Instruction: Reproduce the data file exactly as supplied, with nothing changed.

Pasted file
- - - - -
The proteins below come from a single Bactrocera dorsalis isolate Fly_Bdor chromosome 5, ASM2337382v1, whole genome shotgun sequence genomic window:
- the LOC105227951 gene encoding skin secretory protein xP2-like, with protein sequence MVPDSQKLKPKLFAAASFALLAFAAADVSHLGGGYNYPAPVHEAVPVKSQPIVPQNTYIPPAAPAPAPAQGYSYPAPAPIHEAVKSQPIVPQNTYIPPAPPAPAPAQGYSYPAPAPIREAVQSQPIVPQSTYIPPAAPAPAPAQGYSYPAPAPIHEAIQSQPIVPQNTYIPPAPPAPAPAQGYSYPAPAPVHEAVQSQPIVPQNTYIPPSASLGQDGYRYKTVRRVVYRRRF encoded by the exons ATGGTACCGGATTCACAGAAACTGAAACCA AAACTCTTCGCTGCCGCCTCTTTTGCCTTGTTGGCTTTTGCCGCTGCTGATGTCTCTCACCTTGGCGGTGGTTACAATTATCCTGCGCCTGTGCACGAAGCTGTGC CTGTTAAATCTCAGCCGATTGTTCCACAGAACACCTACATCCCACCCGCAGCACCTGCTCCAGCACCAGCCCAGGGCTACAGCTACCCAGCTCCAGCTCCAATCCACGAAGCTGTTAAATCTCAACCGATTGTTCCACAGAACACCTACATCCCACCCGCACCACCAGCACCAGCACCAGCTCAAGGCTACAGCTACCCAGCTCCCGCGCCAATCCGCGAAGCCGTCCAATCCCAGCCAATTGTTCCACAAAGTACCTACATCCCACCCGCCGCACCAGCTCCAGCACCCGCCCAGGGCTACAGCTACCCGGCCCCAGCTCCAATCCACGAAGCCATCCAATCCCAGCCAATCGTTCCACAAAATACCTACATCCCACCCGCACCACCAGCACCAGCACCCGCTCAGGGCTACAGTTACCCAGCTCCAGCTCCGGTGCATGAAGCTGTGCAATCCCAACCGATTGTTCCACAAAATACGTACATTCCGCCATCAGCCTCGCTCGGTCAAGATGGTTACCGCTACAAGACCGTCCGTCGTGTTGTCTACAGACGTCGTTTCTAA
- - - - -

The proteins below come from a single Bactrocera dorsalis isolate Fly_Bdor chromosome 5, ASM2337382v1, whole genome shotgun sequence genomic window:
- the LOC105227951 gene encoding skin secretory protein xP2-like, with protein sequence MVPDSQKLKPKLFAAASFALLAFAAADVSHLGGGYNYPAPVHEAVPVKSQPIVPQNTYIPPAAPAPAPAQGYSYPAPAPIHEAVKSQPIVPQNTYIPPAPPAPAPAQGYSYPAPAPIREAVQSQPIVPQSTYIPPAAPAPAPAQGYSYPAPAPIHEAIQSQPIVPQNTYIPPAPPAPAPAQGYSYPAPAPVHEAVQSQPIVPQNTYIPPSASLGQDGYRYKTVRRVVYRRRF encoded by the exons ATGGTACCGGATTCACAGAAACTGAAACCA AAACTCTTCGCTGCCGCCTCTTTTGCCTTGTTGGCTTTTGCCGCTGCTGATGTCTCTCACCTTGGCGGTGGTTACAATTATCCTGCGCCTGTGCACGAAGCTGTGC CTGTTAAATCTCAGCCGATTGTTCCACAGAACACCTACATCCCACCCGCAGCACCTGCTCCAGCACCAGCCCAGGGCTACAGCTACCCAGCTCCAGCTCCAATCCACGAAGCTGTTAAATCTCAACCGATTGTTCCACAGAACACCTACATCCCACCCGCACCACCAGCACCAGCACCAGCTCAAGGCTACAGCTACCCAGCTCCCGCGCCAATCCGCGAAGCCGTCCAATCCCAGCCAATTGTTCCACAAAGTACCTACATCCCACCCGCCGCACCAGCTCCAGCACCCGCCCAGGGCTACAGCTACCCGGCCCCAGCTCCAATCCACGAAGCCATCCAATCCCAGCCAATCGTTCCACAAAATACCTACATCCCACCCGCACCACCAGCACCAGCACCCGCTCAGGGCTACAGTTACCCAGCTCCAGCTCCGGTGCATGAAGCTGTGCAATCCCAACCGATTGTTCCACAAAATACGTACATTCCGCCATCAGCCTCGCTCGGTCAAGATGGTTACCGCTACAAGACCGTCCGTCGTGTTGTCTACAGACGTCGTTTCTAA